My rating: 5 of 5 stars
I read this book when I was writing a paleo-historic drama of the life of earliest man. My characters were Homo habilines, but they cohabited Africa with Australopithecines, so to understand the co-stars of my story, I turned to the man who has become the guru of earliest man: Donald Johanson and his amazing find, Lucy.
In his book, Lucy: The Beginnings of Humankind (Touchstone Simon & Schuster 1990) Johanson and his co-author, Maitland Edey tell the fascinating tale of how they found Lucy, the most complete skeleton ever uncovered of an Australopithecene, the genus that immediately preceded Homo. Prior to this find, he was pretty much an unknown, toiling with many other paleoanthropologists in search of man’s roots, maybe the now defunct ‘missing link’. Johanson got an idea, followed it despite adversity, disbelievers, money problems and set-backs. These, he chronicles in the book, sharing every step of his journey with an easy-going writing style, breaking down the complicated science to an amateur’s understanding and sharing his innermost thoughts on his discovery and how it changed then-current thinking on man’s evolution. I learned not only about Lucy, but how paleoanthropologists do their field work, what their days are like, how they fight to prepare for an expedition, and the politics they must solve both to get there and get back. Johanson also includes well-written descriptions on the background of human evolution, field work in East Africa, the paleo-historic geology of Olduvai Gorge (the famed location where Leakey uncovered so much of our primeval roots), the discussion among scientists that pinned down the human-ness of the genus Homo and what differentiated it from older genus like Australopithecines (Lucy’s genus), other animals Lucy likely lived with and survived despite of, how Lucy’s age was definitively dated, and more.
Johanson jumps right in with the Prologue, telling us how Lucy came to be discovered, and then takes us back to the story of how he got there and what happened after. Through Lucy’s story, we learn about man’s beginnings and who that earliest forebear was. Here are some of my favorite quotes:
- She had lain silently in her adamantine grave for millennium after millennium until the rains at Hadar had brought her to light again
- Bands of Homo erectus would wait in the valleys between the hills for the big game herds that migrated south for the winter. They drove the game into swamps by setting grass fires.
- Big men have big brains, but they are no smarter than small men. Men are also larger than women and have consistently larger brains, but the two sexes are of equal intelligence
- Desert people the world over shun wadis or defiles as campsites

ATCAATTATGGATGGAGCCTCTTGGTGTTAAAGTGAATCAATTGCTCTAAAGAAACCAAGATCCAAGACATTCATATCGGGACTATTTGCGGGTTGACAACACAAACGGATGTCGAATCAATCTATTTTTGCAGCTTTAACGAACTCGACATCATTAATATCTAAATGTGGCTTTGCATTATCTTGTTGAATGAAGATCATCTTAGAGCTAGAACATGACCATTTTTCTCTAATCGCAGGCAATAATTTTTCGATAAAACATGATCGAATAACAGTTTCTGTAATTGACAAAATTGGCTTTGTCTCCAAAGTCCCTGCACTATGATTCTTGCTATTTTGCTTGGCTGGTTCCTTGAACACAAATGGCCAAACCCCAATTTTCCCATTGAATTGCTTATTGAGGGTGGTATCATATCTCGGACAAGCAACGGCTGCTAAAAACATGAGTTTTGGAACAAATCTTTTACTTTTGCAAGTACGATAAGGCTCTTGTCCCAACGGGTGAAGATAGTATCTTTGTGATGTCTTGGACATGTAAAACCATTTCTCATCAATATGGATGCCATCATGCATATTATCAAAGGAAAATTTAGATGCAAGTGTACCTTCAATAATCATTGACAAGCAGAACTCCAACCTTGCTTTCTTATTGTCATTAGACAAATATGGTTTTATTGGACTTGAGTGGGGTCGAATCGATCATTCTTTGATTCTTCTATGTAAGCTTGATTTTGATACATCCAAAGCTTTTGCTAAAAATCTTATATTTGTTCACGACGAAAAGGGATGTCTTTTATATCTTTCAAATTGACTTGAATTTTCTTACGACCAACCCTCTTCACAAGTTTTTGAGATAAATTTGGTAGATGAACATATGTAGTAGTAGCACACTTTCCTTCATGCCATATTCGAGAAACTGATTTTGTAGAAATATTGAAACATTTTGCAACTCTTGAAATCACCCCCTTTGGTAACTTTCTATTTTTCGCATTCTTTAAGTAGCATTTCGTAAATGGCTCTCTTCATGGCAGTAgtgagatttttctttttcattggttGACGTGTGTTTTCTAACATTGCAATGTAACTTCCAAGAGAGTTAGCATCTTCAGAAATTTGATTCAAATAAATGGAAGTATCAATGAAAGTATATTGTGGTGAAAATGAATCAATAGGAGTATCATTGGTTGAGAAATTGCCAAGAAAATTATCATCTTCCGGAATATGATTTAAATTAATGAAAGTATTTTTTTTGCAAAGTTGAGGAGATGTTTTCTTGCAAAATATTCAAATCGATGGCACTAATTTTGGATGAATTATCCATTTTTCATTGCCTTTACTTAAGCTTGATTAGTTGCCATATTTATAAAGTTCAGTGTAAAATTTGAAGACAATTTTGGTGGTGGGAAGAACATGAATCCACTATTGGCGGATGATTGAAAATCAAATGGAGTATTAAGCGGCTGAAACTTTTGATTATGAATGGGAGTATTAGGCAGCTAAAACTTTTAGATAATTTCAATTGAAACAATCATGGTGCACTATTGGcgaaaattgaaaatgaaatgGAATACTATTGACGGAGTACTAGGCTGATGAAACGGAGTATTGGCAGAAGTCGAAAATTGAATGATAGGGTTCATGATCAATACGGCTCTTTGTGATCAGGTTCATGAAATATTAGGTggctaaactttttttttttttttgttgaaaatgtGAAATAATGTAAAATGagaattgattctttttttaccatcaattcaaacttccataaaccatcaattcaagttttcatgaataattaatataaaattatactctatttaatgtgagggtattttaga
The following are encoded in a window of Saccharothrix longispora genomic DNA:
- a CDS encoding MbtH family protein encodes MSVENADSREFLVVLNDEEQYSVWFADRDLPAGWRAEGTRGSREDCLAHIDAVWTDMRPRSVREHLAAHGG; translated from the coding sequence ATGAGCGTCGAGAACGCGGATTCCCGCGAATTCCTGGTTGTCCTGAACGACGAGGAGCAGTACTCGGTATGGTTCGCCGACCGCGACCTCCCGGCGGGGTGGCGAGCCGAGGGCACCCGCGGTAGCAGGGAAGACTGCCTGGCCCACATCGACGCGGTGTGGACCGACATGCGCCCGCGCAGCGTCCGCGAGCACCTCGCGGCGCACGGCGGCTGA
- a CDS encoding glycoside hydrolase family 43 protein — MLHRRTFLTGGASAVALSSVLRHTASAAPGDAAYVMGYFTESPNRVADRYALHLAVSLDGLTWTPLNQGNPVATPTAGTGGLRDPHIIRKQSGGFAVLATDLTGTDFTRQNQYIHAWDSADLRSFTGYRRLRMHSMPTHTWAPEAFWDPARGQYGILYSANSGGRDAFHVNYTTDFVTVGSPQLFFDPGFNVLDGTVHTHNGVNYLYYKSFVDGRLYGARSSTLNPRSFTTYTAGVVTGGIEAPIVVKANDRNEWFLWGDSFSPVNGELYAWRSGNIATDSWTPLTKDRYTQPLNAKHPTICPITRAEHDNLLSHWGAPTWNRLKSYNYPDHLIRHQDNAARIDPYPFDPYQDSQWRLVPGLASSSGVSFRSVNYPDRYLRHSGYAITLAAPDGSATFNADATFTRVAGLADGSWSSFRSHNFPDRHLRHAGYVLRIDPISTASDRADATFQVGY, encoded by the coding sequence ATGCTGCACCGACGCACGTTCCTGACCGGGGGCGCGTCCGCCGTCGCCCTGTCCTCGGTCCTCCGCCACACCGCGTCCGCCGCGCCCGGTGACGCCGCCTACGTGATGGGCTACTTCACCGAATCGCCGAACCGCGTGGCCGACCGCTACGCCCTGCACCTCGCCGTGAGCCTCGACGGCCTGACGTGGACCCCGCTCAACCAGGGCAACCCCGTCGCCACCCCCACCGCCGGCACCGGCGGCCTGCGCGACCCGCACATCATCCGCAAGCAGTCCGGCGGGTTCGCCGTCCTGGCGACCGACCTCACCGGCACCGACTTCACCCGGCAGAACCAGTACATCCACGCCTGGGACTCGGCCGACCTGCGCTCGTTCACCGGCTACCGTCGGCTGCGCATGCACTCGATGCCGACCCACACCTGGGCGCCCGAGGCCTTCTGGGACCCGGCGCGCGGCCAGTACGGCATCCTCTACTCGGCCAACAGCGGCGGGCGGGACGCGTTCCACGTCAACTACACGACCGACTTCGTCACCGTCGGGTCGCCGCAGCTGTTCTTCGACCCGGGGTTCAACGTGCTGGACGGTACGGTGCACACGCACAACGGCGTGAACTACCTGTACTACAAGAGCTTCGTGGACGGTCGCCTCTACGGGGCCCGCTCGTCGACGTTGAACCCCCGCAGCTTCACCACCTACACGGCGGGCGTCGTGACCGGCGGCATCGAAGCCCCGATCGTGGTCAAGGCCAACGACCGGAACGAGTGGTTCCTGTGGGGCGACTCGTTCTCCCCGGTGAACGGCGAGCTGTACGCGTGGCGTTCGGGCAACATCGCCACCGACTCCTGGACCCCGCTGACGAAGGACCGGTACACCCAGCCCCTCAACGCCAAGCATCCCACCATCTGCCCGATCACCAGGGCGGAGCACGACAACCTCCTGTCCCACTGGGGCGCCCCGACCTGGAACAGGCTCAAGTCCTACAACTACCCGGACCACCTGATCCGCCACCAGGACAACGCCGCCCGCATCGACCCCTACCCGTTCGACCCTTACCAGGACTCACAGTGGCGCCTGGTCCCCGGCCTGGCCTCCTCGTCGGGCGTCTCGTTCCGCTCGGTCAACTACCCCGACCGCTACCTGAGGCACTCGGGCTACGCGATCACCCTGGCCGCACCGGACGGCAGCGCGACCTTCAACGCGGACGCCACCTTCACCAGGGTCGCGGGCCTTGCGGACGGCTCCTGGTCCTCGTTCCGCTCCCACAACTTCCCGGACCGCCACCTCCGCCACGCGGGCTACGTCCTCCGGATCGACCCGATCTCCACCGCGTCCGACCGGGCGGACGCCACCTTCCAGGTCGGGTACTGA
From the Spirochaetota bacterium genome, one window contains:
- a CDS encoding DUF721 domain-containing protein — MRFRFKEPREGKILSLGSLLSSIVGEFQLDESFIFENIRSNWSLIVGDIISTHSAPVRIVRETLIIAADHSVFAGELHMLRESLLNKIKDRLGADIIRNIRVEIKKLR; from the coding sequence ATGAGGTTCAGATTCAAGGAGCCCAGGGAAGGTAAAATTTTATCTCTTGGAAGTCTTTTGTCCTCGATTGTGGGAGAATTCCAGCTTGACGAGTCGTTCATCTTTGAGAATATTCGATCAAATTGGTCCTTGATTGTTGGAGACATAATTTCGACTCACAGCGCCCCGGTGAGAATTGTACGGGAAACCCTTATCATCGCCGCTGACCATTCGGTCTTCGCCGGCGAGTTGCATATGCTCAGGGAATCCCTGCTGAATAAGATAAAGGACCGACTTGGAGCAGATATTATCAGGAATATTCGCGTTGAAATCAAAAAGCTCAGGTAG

- The ash became wet and, almost like a newly laid cement sidewalk, began taking clear impressions of everything that walked across it
- You don’t gradually go from being a quadruped to being a biped. What would the intermediate stage be–a triped? I’ve never seen one of these.
- You might not think that erect walking has anything to do with sex, but it has, it has
- If one is to jump and snatch, one had better be able to judge distances accurately.
- The way to precise distance judgment is via binocular vision: focusing two eyes on an object to provide depth perception
- The chimpanzee…is the most adaptable of the apes.
- A hen is an egg’s way of getting another egg.
For some truly beautiful and realistic drawings of man’s predecessors, check out Jay Matternes. Here are a few samples:
Jacqui Murray is the editor of a technology curriculum for K-fifth grade and creator of two technology training books for middle school. She is the author of Building a Midshipman, the story of her daughter’s journey from high school to United States Naval Academy midshipman. She is webmaster for five blogs, an Amazon Vine Voice book reviewer, a columnist for Examiner.com, an ISTE article reviewer, an IMS tech expert, and a weekly contributor to Write Anything and Technology in Education. Currently, she’s working on a techno-thriller that should be ready this summer. Contact Jacqui at her writing office or her tech lab, Ask a Tech Teacher.
Jacqui Murray is the author of the popular Building a Midshipman, the story of her daughter’s journey from high school to United States Naval Academy, and the thriller, To Hunt a Sub. She is also the author/editor of over a hundred books on integrating tech into education, adjunct professor of technology in education, webmaster for four blogs, an Amazon Vine Voice book reviewer, a columnist for TeachHUB, monthly contributor to Today’s Author and a freelance journalist on tech ed topics. You can find her books at her publisher’s website, Structured Learning. The sequel to To Hunt a Sub, Twenty-four Days, will be out this summer. Jacqui Murray has been teaching K-8 technology for 15 years. She is the editor/author of over a hundred tech ed resources including a K-8 technology curriculum, K-8 keyboard curriculum, K-8 Digital Citizenship curriculum. She is an adjunct professor in tech ed, CSG Master Teacher, webmaster for four blogs, an Amazon Vine Voice book reviewer, Editorial Review Board member for Journal for Computing Teachers, CAEP reviewer, CSTA presentation reviewer, freelance journalist on tech ed topics, and a weekly contributor to TeachHUB. You can find her resources at Structured Learning.